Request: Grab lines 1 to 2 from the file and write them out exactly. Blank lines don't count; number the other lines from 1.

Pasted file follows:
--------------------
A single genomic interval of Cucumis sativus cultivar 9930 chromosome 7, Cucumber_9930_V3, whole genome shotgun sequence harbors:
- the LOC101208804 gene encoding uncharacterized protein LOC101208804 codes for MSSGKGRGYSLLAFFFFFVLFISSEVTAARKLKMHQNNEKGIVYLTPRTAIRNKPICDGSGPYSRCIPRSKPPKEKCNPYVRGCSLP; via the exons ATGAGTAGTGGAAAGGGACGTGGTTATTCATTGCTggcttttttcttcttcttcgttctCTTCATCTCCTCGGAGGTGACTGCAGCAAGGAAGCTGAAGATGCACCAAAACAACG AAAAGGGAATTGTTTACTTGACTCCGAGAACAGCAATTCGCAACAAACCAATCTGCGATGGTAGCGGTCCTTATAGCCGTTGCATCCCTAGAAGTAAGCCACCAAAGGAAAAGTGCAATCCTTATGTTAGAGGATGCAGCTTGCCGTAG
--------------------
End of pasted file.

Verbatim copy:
A single genomic interval of Cucumis sativus cultivar 9930 chromosome 7, Cucumber_9930_V3, whole genome shotgun sequence harbors:
- the LOC101208804 gene encoding uncharacterized protein LOC101208804 codes for MSSGKGRGYSLLAFFFFFVLFISSEVTAARKLKMHQNNEKGIVYLTPRTAIRNKPICDGSGPYSRCIPRSKPPKEKCNPYVRGCSLP; via the exons ATGAGTAGTGGAAAGGGACGTGGTTATTCATTGCTggcttttttcttcttcttcgttctCTTCATCTCCTCGGAGGTGACTGCAGCAAGGAAGCTGAAGATGCACCAAAACAACG AAAAGGGAATTGTTTACTTGACTCCGAGAACAGCAATTCGCAACAAACCAATCTGCGATGGTAGCGGTCCTTATAGCCGTTGCATCCCTAGAAGTAAGCCACCAAAGGAAAAGTGCAATCCTTATGTTAGAGGATGCAGCTTGCCGTAG